London News & Search
A proposed ban on smelly food on New York’s subway has sparked calls among London’s commuters for similar action on the Underground.
NYC’s transport boss Joe Lhota has prompted debate in the Big Apple by suggesting a clampdown on hot foods on the subway, after being subjected to a fellow passenger’s spilt Chinese takeaway.
Disgusting though the experience was, more seriously a fire caused by take-away wrappers left nine passengers in hospital earlier this week.
Lhota told a press conference: “Just recently I was on a train and someone got on with a styrofoam thing of Chinese food.
“There was a lot of rice and other things. Inevitably the rice fell. It was all over the place. I want to avoid things like that.”
The anecdote will resonate with many Londoners, who regularly shame fellow commuters on social media for ruining their journey eating late-night burgers or kebabs.
Across the pond, the calls have caused controversy between subway eaters – who regularly enjoy a bagel on their way to work and a pizza slice on their return home – and those who consider such behaviour abhorrent.
Bans are already enforced on subway trains in Washington, San Francisco and Chicago.
In 2015 Conservative peer Lord Sherbourne called for a ban on hot food on the Tube because it is “offensive” but nothing came of it.
He today called for London Underground to carry out a survey on the Tube to see if there is support for a hot food ban – a move he supports.
He told The Standard: “What I would like London Underground to do as a first step is to do a comprehensive survey of passenger opinion to find out their views and whether they would support a ban.
“I would like to see a ban on people eating hot food on the Tube.
“The reason is exactly the reason he (Joe Lhota) gave. Hot food can be very offensive in terms of very strong smells and also a health hazard if people start leaving it on the Tube.”
If greasy papers were also put on seats, the next person who sat on it could find their clothes besmirched.
He believes the ban on alcohol on the Tube has been successful.
Today, Londoners gave broad support to such a scheme on the Tube.
Geoff Marshall, a transport expert who twice broke the record for travelling to all Tube stations in the least time, said: “Hot food is a mega no-no. Don’t ever get on the Tube with hot food. It’s smelly and it makes a mess.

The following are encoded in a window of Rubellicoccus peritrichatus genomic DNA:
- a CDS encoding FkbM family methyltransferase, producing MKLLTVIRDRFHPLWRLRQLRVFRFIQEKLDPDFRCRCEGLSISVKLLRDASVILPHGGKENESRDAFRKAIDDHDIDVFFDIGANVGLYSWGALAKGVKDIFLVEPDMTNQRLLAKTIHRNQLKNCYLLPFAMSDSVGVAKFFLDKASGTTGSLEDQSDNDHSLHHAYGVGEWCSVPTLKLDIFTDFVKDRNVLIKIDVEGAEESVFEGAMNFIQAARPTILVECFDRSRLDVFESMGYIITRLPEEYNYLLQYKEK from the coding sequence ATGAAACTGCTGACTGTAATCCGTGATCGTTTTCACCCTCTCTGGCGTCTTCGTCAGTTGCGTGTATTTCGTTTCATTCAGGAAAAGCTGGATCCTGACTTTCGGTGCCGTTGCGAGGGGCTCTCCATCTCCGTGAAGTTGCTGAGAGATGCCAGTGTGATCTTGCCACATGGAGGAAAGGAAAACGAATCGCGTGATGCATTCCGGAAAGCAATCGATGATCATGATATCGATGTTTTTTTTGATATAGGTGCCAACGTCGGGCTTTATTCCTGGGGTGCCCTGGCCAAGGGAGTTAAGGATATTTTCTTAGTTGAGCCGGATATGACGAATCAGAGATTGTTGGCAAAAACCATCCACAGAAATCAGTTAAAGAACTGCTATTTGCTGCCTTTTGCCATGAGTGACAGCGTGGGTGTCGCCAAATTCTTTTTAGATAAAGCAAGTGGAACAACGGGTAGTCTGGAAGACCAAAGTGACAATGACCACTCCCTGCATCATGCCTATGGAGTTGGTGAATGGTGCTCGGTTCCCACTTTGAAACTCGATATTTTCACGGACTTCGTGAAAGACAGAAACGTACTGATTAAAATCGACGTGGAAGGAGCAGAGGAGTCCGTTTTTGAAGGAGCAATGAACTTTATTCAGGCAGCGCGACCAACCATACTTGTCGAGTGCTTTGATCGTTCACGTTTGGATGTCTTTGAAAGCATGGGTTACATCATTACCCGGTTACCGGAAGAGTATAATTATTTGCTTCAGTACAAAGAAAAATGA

“I’ve had someone eat a burrito before opposite of me, chatting to a friend completely unaware of the mess he was making. And everytime a bit of his food dropped onto my foot I raised my leg and flicked it off. After about the tenth time, he finally noticed.”
Douglas McHugh, 44, hotel manager at St Ermin’s hotel in Westminster, said: “I would really appreciate if people didn’t eat hot food on the Tube.
“It’s the smell that gets to you. It shouldn’t be forced on anyone else. It’s the same in an office – you know, if you are trapped in an small, enclosed space it’s just horrible. I take a hard-line approach and I wouldn’t dream of doing it myself.”
Harriet Orrell, 26, a journalist from Finchley added: “I definitely think there’s a line of social decency when it comes to eating stinky food on the tube.
“It can be really disrespectful. But that could be hot or cold so is there any point in a ban on just hot food?”
Teacher Katie Stacey, 26, from Brixton, said: “I wonder if they do bring in a ban, how much it will actually change? Drinking alcohol is banned and lots of people still do it regularly.
“Personally I think the stink of that a cold tuna sandwich is worse than any hot food smell.”
But others admitted to a certain level of hypocrisy as they dislike others eating smelly food – but admit to sometimes doing it themselves.
Caroline Christie, 28, a writer from Stoke Newington, said: “It’s a good idea to limit smelly food on the Tube because it can be gross.
“The only trouble is I really don’t want to get a fine if I get caught with a cheeky kebab on the night tube home.”
Dylan Rubens, 27, a teacher from Wood Green, added: “I’m not a big fan of eating hot food on the tube at all but sometimes it’s the only chance us busy Londoners get to eat.
“Instead of enjoying the meal I spend my time worrying about other people’s discerning looks – does my food smell too much? Do I eat like a monster?
“I end up waiting for a time when no one is looking to cram my food down quick. It’s no fun at all.”
And others thought objectors should just move away rather than making a fuss.
Graphic designer Kay Ojune, 33, from Greenwich said: “If smelly food is bothering you maybe just move further away in the carriage. I don’t understand why people get so snobby about it.”
But Petko Plachkov, founder of travelcard website commuterclub.co.uk, said: “While we are sympathetic to any initiative that helps commuters, we see this proposal as more about etiquette as opposed to law making.
“We think money and time could be better spent focusing on ways to reduce congestion and ticket costs.”
A TfL spokesman said that while people were “encouraged not to eat smelly foods,” no ban was being considered.
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